Use of MESs-clustering software to compare tissues by gene
expression characterized by Unigene and Homologene databases
Saulo de Paula Pinto2, Elisa R. Donnard1, Gabriel Fernandes1, J. Miguel Ortega1
Dept. Bioquimica e Imunologia, ICB, UFMG, 2PUC MINAS
NCBI Unigene database [1] collects occurrence of sequences per cluster of
expressed sequences organized by body sites (tissues). Another resource known as
Homologene [1] builds homology relationship between genes of diverse organisms. We
set up to organize a local repository of those data in a local MySQL database. We
choose to collect the information on 14 organisms spanning from man to rice. The
database thus holds information from 1907 Neurospora crassa up to 116273 Homo
sapiens unigenes. In order to have enough EST representation in tissue or body site
samples, we concentrate our analysis on samples with over 10000 sequences, which
contemplates 78, 46, 20 distinct tissues for human, mouse, and rat, respectively. Besides,
we grouped unigenes under the same homologene identifier in order to enable interorganisms tissues comparison and we considered the sum of the individual unigene
expressions to be the homologene expression.. After that, we applied the MESs (most
expressed sequences) clustering [2] to the corresponding datasets. Considering unigene
datasets we found out that human tissues share MESs from 62.3% for lung-uterus pair
to 11.4% for tonsil-trachea whereas mouse share from 61.1% for lung-mammary gland
to 6.1% for spinal cord-tongue. Rat shared much less than the others: from 39% for
lung-spleen to 12.2% for pituitary gland-testis). Besides, one remarkable finding is the
high occurrence of pairs involving lung and kidney among the 20 topmost ones: 11 in
human, 15 in mouse, and 12 in rat, which can indicate a certain variability of the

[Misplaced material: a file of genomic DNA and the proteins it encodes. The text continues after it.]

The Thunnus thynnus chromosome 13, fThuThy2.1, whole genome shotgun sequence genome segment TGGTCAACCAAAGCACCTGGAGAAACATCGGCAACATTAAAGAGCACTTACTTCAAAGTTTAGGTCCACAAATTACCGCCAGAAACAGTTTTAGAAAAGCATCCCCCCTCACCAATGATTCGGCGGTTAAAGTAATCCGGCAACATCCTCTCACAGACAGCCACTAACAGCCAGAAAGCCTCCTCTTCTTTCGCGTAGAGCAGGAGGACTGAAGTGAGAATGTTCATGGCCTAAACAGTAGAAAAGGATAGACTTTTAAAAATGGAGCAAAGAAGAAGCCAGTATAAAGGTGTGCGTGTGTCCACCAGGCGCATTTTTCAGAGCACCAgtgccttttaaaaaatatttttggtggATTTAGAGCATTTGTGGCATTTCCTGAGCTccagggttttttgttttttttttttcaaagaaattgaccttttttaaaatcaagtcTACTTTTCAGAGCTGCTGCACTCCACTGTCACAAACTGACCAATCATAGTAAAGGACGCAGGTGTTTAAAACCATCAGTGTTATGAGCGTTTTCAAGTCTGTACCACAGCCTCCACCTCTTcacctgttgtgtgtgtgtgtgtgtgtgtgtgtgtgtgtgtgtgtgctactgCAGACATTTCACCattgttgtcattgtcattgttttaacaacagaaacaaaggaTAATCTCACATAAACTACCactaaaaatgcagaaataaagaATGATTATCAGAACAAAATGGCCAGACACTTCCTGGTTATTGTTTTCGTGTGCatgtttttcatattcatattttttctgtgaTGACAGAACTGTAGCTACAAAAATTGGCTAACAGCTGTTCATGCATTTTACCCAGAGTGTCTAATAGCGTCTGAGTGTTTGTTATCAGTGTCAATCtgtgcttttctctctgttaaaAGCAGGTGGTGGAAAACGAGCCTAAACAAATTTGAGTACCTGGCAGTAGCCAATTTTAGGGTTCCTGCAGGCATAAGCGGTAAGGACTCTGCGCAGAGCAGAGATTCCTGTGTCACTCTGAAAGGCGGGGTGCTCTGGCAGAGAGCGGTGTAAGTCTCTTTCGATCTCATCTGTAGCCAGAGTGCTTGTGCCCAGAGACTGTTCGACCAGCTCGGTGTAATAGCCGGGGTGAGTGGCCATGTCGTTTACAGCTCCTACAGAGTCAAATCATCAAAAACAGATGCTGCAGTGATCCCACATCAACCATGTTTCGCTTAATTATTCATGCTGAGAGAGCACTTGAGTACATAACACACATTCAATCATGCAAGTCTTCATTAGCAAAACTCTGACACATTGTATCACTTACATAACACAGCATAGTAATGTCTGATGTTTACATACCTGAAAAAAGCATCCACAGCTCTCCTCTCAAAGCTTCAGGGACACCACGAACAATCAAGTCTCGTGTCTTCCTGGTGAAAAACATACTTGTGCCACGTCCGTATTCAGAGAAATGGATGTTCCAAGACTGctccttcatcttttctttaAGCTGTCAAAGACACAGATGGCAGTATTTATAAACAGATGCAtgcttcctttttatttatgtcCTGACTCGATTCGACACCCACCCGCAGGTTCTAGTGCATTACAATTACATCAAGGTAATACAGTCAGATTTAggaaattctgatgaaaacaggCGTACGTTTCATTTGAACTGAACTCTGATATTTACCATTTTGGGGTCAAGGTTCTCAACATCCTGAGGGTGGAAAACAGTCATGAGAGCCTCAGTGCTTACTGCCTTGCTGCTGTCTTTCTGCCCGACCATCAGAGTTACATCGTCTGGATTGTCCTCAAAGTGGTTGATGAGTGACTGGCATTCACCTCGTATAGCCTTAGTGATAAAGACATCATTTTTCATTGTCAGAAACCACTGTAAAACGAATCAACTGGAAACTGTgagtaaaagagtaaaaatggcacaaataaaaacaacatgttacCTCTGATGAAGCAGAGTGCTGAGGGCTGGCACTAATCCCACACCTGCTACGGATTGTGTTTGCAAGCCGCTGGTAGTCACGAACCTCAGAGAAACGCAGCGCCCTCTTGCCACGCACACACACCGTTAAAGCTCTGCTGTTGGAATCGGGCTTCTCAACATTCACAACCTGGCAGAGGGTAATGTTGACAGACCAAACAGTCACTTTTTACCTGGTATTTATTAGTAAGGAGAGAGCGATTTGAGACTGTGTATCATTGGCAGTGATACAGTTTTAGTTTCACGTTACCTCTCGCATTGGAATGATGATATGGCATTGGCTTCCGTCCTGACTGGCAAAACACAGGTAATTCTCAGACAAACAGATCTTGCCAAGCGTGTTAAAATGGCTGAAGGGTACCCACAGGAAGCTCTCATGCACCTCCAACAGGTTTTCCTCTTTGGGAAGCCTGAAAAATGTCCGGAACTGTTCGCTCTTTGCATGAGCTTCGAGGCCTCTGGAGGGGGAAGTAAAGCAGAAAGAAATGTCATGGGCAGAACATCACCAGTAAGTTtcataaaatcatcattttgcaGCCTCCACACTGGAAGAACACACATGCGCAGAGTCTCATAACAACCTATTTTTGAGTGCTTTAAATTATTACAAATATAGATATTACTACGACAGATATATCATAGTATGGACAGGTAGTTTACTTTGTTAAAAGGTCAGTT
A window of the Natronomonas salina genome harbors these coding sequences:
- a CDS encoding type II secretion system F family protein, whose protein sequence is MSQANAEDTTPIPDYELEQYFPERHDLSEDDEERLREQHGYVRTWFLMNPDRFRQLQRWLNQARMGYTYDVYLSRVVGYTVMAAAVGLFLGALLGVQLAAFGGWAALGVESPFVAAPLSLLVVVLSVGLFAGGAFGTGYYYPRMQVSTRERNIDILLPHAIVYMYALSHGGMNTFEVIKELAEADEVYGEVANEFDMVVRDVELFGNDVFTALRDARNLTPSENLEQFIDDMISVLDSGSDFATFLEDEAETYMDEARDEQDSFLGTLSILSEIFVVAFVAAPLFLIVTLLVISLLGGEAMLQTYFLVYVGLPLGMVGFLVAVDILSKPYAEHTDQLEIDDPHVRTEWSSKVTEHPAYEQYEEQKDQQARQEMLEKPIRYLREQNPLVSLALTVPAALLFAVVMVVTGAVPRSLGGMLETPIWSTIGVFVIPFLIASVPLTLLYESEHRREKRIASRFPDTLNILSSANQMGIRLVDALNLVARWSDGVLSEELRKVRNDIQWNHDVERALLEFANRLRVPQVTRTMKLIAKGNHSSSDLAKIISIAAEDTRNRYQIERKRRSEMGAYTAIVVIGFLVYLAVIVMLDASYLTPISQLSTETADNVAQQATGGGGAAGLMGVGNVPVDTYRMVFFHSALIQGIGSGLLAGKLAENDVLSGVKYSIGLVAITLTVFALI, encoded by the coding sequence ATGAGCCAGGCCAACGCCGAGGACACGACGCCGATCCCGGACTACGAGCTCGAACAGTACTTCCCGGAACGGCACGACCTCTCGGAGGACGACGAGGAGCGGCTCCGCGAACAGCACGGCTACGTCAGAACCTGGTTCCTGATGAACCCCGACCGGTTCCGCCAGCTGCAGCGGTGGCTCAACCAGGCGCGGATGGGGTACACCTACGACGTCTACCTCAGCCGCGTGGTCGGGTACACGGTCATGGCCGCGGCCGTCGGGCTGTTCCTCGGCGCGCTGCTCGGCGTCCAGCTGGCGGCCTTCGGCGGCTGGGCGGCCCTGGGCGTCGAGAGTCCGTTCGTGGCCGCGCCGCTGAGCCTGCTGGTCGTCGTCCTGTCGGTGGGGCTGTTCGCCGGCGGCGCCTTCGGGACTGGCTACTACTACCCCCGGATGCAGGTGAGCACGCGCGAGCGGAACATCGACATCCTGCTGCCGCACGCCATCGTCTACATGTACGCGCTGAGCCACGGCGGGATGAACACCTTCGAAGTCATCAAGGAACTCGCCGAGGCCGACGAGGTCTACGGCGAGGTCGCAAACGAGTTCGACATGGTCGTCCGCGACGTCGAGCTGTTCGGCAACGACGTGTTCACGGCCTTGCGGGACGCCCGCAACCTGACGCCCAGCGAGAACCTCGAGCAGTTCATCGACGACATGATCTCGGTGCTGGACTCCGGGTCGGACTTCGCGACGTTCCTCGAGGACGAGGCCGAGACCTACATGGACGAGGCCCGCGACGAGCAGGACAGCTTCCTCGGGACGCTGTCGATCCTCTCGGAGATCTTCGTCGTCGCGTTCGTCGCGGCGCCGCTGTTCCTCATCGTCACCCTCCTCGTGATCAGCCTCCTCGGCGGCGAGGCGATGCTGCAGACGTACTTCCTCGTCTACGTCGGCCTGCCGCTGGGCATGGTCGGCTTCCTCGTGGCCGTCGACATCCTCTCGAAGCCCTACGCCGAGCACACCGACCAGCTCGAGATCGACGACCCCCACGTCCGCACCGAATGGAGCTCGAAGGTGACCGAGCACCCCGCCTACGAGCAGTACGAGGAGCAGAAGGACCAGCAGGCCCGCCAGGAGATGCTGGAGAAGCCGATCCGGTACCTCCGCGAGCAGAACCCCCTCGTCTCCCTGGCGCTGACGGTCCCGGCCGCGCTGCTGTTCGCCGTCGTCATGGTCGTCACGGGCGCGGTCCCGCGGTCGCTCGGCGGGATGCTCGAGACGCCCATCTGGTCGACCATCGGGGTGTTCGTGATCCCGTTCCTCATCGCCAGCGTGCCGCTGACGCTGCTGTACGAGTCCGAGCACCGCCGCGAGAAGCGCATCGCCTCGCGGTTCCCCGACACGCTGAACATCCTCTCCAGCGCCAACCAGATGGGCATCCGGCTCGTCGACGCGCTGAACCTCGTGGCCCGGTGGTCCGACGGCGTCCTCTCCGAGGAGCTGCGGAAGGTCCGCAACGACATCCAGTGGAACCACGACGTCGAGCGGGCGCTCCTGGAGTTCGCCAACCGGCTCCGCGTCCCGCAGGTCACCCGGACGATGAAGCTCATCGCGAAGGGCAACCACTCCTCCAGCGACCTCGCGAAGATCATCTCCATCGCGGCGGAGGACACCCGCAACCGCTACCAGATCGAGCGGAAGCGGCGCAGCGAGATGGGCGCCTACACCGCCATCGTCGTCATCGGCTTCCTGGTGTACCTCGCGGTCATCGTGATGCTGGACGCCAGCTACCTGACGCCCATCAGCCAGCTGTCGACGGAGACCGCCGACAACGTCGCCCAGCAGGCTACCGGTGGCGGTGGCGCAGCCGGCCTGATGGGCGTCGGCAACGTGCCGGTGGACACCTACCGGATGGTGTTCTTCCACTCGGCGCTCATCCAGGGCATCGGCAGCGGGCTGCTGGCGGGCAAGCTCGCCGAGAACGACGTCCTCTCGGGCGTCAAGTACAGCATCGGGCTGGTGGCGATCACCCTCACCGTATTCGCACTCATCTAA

expressed sequences among the 1000 analyzed MESs, for these two tissues. On the
other side, among the 20 lowermost pairs we found a prevalence of pairs involving
testis and liver: 11 in human, 12 in mouse, and 17 in rat, which points to a much
different set of expressed MESs. The homologene results almost repeated the unigene
ones considering separated organisms. But considering the three organisms at once we
found that same tissues from different organisms share MESs from 52.6% for mouse
and rat liver to 6.6% for human trachea and mouse tongue. Our results are not
conclusive at all, but point to a direction where the expression estimated in the way
presented here can be reliably used to find out relationships among the patterns of gene
expression in different tissues and organisms.
[1] Pontius, J. U, Wagner, L, Schuler, G. D. UniGene: a unified view of the transcriptome. In: The NCBI
Handbook. Bethesda (MD): National Center for Biotechnology Information; 2003.
[2] de Paula Pinto, S. and Ortega, J. M., An algorithm to infer similarity among cell types and
organisms by examining the most expressed sequences (MESs), to appear in the Genetic and
Molecular Research, special issue in Bioinformatics, 2008.